Sustainability – Burnout used to be a badge of honour. It meant you were committed, hard-working, tough and able to go to the wall for your company. However, burned-out leaders don’t lead well, and those employees who watch it unfold find themselves afraid of what will happen to them if their leaders implode.

Effective leaders plan for and practice sustainable habits that keep them sane and safe from burnout. They don’t work 80 hour weeks—an old-school hallmark; instead, they prioritize family, do things they love outside of work, take care of themselves physically and emotionally, engage in healthy social activities, and often have a deep faith or spiritual connection that sustains and guides them in their actions. In a turbulent, changing, challenging, environment, only those leaders who are committed to personal sustainability will survive and thrive.

In a turbulent, changing, challenging, environment, only those leaders who are committed to personal sustainability will survive and thrive.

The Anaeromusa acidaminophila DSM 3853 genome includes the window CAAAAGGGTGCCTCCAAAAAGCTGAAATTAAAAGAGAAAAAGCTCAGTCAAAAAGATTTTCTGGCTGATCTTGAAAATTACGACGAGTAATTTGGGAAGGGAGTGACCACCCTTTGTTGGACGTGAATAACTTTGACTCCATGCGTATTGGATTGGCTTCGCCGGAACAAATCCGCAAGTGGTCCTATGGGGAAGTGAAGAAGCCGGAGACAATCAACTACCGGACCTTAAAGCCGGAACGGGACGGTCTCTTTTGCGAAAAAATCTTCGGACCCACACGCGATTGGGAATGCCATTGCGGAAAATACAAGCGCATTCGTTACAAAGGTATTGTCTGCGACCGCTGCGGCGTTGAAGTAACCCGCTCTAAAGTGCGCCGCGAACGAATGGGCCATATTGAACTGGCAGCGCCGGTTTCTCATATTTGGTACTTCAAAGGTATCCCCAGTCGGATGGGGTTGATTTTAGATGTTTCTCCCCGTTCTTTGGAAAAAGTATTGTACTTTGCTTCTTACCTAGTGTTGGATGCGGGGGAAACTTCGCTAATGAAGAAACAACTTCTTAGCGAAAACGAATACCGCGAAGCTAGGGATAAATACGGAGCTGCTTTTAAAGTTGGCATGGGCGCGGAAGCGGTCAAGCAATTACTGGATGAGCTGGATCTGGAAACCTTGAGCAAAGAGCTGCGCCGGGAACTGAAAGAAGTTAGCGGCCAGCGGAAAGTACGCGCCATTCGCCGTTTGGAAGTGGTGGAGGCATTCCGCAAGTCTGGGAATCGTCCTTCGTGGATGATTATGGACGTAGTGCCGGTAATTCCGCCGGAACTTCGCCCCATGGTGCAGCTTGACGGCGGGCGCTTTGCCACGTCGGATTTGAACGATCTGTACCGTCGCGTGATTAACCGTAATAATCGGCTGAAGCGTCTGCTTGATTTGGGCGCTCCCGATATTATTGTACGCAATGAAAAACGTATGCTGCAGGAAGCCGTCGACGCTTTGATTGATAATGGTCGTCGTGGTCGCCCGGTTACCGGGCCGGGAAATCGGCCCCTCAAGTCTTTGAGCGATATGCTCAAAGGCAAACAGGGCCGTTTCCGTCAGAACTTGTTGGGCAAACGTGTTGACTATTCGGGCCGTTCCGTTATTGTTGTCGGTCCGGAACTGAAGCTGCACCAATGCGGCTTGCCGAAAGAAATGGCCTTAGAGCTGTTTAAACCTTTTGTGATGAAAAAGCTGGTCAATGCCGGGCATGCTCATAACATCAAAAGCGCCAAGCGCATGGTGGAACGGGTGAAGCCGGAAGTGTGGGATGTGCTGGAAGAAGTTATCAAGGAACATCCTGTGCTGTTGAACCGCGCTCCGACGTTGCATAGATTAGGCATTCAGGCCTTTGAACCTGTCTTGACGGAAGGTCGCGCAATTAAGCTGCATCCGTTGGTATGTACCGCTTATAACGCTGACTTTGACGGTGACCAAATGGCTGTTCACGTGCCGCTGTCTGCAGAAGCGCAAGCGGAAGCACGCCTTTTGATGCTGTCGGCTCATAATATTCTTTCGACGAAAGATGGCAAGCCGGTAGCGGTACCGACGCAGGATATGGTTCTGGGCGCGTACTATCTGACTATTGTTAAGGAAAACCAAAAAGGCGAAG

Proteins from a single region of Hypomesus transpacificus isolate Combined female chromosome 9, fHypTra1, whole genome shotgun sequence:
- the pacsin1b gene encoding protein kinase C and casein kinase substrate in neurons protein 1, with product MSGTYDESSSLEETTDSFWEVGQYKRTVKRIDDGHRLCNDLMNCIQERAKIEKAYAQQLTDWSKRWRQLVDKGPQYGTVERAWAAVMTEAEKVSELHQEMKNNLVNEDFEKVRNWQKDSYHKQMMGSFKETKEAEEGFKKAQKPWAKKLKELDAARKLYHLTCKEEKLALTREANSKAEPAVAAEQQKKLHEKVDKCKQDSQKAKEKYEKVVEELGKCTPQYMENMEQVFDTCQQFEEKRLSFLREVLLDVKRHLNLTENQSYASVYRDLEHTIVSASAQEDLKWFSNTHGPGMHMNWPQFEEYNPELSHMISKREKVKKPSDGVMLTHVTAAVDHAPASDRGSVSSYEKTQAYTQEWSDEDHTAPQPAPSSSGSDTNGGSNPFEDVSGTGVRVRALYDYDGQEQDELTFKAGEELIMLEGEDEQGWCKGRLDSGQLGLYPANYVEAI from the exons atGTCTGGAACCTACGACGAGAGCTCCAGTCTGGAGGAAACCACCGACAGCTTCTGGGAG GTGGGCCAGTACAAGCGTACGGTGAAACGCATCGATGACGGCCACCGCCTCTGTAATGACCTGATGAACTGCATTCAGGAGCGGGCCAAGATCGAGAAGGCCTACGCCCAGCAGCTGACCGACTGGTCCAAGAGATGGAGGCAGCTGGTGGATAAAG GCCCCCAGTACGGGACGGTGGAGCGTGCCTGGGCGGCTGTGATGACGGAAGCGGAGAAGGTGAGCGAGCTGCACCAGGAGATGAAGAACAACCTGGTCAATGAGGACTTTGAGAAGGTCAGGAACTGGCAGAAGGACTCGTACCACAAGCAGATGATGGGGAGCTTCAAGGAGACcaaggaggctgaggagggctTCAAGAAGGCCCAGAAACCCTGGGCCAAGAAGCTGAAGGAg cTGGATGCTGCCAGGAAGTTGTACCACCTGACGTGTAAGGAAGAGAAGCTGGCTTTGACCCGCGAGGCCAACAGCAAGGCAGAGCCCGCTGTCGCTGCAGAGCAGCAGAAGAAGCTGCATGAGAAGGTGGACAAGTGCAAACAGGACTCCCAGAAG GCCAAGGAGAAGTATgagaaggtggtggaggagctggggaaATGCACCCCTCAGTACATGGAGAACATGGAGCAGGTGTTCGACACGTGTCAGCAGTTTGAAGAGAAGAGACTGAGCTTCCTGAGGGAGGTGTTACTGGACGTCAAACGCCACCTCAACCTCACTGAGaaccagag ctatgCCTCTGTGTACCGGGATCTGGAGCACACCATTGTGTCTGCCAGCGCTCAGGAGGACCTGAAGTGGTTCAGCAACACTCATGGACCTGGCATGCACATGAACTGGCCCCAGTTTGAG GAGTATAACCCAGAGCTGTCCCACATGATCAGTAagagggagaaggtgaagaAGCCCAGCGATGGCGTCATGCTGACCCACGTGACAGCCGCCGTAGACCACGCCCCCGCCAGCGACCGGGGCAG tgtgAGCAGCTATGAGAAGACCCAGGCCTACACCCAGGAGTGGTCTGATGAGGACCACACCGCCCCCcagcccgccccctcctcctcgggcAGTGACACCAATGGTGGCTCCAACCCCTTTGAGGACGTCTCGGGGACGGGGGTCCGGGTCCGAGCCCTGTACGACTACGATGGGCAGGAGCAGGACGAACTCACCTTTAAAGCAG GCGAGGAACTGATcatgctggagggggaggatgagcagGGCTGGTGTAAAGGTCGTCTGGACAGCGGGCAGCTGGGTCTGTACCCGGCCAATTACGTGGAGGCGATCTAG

Unlocking Mindful Leadership Potential

The challenge with stepping into this type of leadership mindset is that it’s often easier (and faster) to just do things yourself rather than include your team. It takes less effort to simply assign tasks—even if people don’t know why they are doing them. Change is hard, and who wants to reinvent themselves every three and a half years? It’s exhausting.

But perhaps the better question is, ‘What happens if I don’t?’

Here are some questions that can lead you towards becoming more mindful, understanding the importance of and growing your leadership effectiveness.

1.    How credible are you? Do you do what you say you will do? Do you regularly extend trust to your team members and behave in a way that leads others to trust you? Is your character the same in all aspects of your life (i.e. can people depend on you to be who you are in all circumstances)? Are you willing to be vulnerable with your team—let them see that you sometimes struggle and make mistakes like they do? Do you admit when you’re wrong and ask for forgiveness? Are you believable and approachable?